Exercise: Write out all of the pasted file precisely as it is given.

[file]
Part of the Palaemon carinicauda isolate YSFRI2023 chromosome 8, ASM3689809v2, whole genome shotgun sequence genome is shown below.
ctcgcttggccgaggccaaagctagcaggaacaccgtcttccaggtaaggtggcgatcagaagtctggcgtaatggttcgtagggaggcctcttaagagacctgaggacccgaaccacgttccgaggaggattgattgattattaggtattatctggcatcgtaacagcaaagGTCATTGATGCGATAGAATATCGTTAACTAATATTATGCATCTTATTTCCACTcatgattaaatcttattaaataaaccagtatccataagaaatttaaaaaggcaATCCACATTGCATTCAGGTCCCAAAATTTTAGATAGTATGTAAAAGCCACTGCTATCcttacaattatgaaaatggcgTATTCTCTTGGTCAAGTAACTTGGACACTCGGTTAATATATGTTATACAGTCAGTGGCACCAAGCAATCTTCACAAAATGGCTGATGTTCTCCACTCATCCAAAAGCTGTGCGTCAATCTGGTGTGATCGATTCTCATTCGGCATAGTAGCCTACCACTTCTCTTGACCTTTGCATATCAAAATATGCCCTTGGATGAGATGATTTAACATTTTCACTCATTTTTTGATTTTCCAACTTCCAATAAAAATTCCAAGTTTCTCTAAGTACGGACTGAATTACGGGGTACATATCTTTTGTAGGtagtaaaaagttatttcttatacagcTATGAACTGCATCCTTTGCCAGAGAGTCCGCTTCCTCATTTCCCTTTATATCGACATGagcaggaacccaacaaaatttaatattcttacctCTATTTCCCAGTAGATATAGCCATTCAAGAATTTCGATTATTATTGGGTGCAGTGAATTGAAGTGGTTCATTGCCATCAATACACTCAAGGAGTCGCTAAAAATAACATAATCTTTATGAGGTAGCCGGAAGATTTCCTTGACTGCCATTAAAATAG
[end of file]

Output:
Part of the Palaemon carinicauda isolate YSFRI2023 chromosome 8, ASM3689809v2, whole genome shotgun sequence genome is shown below.
ctcgcttggccgaggccaaagctagcaggaacaccgtcttccaggtaaggtggcgatcagaagtctggcgtaatggttcgtagggaggcctcttaagagacctgaggacccgaaccacgttccgaggaggattgattgattattaggtattatctggcatcgtaacagcaaagGTCATTGATGCGATAGAATATCGTTAACTAATATTATGCATCTTATTTCCACTcatgattaaatcttattaaataaaccagtatccataagaaatttaaaaaggcaATCCACATTGCATTCAGGTCCCAAAATTTTAGATAGTATGTAAAAGCCACTGCTATCcttacaattatgaaaatggcgTATTCTCTTGGTCAAGTAACTTGGACACTCGGTTAATATATGTTATACAGTCAGTGGCACCAAGCAATCTTCACAAAATGGCTGATGTTCTCCACTCATCCAAAAGCTGTGCGTCAATCTGGTGTGATCGATTCTCATTCGGCATAGTAGCCTACCACTTCTCTTGACCTTTGCATATCAAAATATGCCCTTGGATGAGATGATTTAACATTTTCACTCATTTTTTGATTTTCCAACTTCCAATAAAAATTCCAAGTTTCTCTAAGTACGGACTGAATTACGGGGTACATATCTTTTGTAGGtagtaaaaagttatttcttatacagcTATGAACTGCATCCTTTGCCAGAGAGTCCGCTTCCTCATTTCCCTTTATATCGACATGagcaggaacccaacaaaatttaatattcttacctCTATTTCCCAGTAGATATAGCCATTCAAGAATTTCGATTATTATTGGGTGCAGTGAATTGAAGTGGTTCATTGCCATCAATACACTCAAGGAGTCGCTAAAAATAACATAATCTTTATGAGGTAGCCGGAAGATTTCCTTGACTGCCATTAAAATAG